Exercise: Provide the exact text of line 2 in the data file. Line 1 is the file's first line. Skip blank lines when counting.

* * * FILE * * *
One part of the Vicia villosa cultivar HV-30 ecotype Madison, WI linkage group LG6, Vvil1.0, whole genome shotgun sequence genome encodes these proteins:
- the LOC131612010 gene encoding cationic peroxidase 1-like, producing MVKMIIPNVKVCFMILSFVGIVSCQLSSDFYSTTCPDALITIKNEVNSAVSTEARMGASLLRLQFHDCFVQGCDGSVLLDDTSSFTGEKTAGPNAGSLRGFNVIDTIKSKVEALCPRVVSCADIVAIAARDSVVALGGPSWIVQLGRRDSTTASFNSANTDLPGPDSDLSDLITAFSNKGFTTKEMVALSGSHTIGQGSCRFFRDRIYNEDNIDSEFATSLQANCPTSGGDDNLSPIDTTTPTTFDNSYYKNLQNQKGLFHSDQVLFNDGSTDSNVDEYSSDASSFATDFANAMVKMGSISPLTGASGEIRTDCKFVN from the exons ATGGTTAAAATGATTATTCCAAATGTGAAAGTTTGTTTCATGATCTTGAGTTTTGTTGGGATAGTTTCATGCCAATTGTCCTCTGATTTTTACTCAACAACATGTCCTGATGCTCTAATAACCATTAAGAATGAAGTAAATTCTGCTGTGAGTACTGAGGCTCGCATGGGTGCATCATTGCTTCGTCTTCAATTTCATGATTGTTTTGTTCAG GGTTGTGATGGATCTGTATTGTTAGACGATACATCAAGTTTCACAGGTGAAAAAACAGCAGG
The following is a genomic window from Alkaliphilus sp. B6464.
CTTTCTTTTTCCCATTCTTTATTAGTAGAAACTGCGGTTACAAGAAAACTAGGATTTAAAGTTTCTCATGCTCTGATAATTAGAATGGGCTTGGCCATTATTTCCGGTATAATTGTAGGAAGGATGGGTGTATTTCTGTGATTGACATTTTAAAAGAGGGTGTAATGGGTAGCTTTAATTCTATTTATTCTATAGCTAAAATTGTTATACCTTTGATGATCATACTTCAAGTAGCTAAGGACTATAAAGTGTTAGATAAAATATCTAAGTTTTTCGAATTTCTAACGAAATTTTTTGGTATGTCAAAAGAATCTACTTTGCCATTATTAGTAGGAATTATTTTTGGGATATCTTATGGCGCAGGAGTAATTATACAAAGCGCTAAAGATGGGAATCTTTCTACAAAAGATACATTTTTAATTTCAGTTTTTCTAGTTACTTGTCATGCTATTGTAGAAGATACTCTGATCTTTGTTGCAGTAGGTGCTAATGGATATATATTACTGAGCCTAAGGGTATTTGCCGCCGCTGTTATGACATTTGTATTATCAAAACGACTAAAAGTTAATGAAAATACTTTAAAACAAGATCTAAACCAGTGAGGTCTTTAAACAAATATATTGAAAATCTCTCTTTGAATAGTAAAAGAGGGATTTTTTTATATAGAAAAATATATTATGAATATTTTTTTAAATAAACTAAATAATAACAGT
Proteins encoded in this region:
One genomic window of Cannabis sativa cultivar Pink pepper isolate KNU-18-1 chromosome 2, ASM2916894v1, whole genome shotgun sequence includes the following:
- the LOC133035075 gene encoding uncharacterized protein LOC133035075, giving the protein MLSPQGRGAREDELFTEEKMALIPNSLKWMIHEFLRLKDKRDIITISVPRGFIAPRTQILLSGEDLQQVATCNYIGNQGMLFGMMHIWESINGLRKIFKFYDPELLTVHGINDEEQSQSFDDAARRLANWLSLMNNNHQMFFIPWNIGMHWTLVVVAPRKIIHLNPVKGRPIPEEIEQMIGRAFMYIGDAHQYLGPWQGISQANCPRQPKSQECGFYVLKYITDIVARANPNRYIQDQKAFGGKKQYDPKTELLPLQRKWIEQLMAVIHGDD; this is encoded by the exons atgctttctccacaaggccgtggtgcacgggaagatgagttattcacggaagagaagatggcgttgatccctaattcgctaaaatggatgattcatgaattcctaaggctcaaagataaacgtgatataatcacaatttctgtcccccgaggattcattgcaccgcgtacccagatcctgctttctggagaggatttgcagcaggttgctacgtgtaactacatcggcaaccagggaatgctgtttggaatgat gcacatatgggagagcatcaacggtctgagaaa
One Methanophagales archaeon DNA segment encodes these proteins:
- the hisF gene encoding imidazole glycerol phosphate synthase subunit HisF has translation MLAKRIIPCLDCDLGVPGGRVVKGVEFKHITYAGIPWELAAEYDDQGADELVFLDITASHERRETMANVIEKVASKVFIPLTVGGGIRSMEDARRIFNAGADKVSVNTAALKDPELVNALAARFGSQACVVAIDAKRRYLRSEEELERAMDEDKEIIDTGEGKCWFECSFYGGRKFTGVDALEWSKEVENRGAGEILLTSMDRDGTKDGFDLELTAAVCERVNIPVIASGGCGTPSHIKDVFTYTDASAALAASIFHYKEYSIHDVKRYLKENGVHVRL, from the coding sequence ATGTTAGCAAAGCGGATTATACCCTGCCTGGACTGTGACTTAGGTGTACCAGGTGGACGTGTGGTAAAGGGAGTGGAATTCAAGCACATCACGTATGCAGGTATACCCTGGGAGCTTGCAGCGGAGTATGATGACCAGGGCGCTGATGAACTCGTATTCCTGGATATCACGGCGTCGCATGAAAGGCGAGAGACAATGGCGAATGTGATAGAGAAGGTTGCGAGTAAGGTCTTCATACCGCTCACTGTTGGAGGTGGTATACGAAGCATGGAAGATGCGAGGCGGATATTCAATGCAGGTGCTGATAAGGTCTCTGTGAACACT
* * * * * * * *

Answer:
- the LOC131612010 gene encoding cationic peroxidase 1-like, producing MVKMIIPNVKVCFMILSFVGIVSCQLSSDFYSTTCPDALITIKNEVNSAVSTEARMGASLLRLQFHDCFVQGCDGSVLLDDTSSFTGEKTAGPNAGSLRGFNVIDTIKSKVEALCPRVVSCADIVAIAARDSVVALGGPSWIVQLGRRDSTTASFNSANTDLPGPDSDLSDLITAFSNKGFTTKEMVALSGSHTIGQGSCRFFRDRIYNEDNIDSEFATSLQANCPTSGGDDNLSPIDTTTPTTFDNSYYKNLQNQKGLFHSDQVLFNDGSTDSNVDEYSSDASSFATDFANAMVKMGSISPLTGASGEIRTDCKFVN from the exons ATGGTTAAAATGATTATTCCAAATGTGAAAGTTTGTTTCATGATCTTGAGTTTTGTTGGGATAGTTTCATGCCAATTGTCCTCTGATTTTTACTCAACAACATGTCCTGATGCTCTAATAACCATTAAGAATGAAGTAAATTCTGCTGTGAGTACTGAGGCTCGCATGGGTGCATCATTGCTTCGTCTTCAATTTCATGATTGTTTTGTTCAG GGTTGTGATGGATCTGTATTGTTAGACGATACATCAAGTTTCACAGGTGAAAAAACAGCAGG